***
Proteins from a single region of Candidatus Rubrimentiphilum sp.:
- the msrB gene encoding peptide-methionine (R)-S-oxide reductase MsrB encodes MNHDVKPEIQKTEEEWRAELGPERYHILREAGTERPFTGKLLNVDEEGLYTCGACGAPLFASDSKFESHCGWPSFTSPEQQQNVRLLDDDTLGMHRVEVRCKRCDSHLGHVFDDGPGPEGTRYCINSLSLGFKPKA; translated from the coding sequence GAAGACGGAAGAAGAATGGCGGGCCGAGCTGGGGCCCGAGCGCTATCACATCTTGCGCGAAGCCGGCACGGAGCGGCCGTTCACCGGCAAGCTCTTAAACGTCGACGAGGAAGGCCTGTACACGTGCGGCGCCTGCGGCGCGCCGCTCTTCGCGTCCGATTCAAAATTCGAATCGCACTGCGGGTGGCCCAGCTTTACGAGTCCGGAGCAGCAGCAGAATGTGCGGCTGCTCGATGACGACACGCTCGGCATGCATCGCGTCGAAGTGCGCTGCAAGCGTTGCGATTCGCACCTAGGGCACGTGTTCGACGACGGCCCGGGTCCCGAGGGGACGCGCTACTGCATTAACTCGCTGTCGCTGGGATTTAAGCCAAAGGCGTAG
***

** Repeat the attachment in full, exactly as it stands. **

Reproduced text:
Proteins from a single region of Candidatus Rubrimentiphilum sp.:
- the msrB gene encoding peptide-methionine (R)-S-oxide reductase MsrB encodes MNHDVKPEIQKTEEEWRAELGPERYHILREAGTERPFTGKLLNVDEEGLYTCGACGAPLFASDSKFESHCGWPSFTSPEQQQNVRLLDDDTLGMHRVEVRCKRCDSHLGHVFDDGPGPEGTRYCINSLSLGFKPKA; translated from the coding sequence GAAGACGGAAGAAGAATGGCGGGCCGAGCTGGGGCCCGAGCGCTATCACATCTTGCGCGAAGCCGGCACGGAGCGGCCGTTCACCGGCAAGCTCTTAAACGTCGACGAGGAAGGCCTGTACACGTGCGGCGCCTGCGGCGCGCCGCTCTTCGCGTCCGATTCAAAATTCGAATCGCACTGCGGGTGGCCCAGCTTTACGAGTCCGGAGCAGCAGCAGAATGTGCGGCTGCTCGATGACGACACGCTCGGCATGCATCGCGTCGAAGTGCGCTGCAAGCGTTGCGATTCGCACCTAGGGCACGTGTTCGACGACGGCCCGGGTCCCGAGGGGACGCGCTACTGCATTAACTCGCTGTCGCTGGGATTTAAGCCAAAGGCGTAG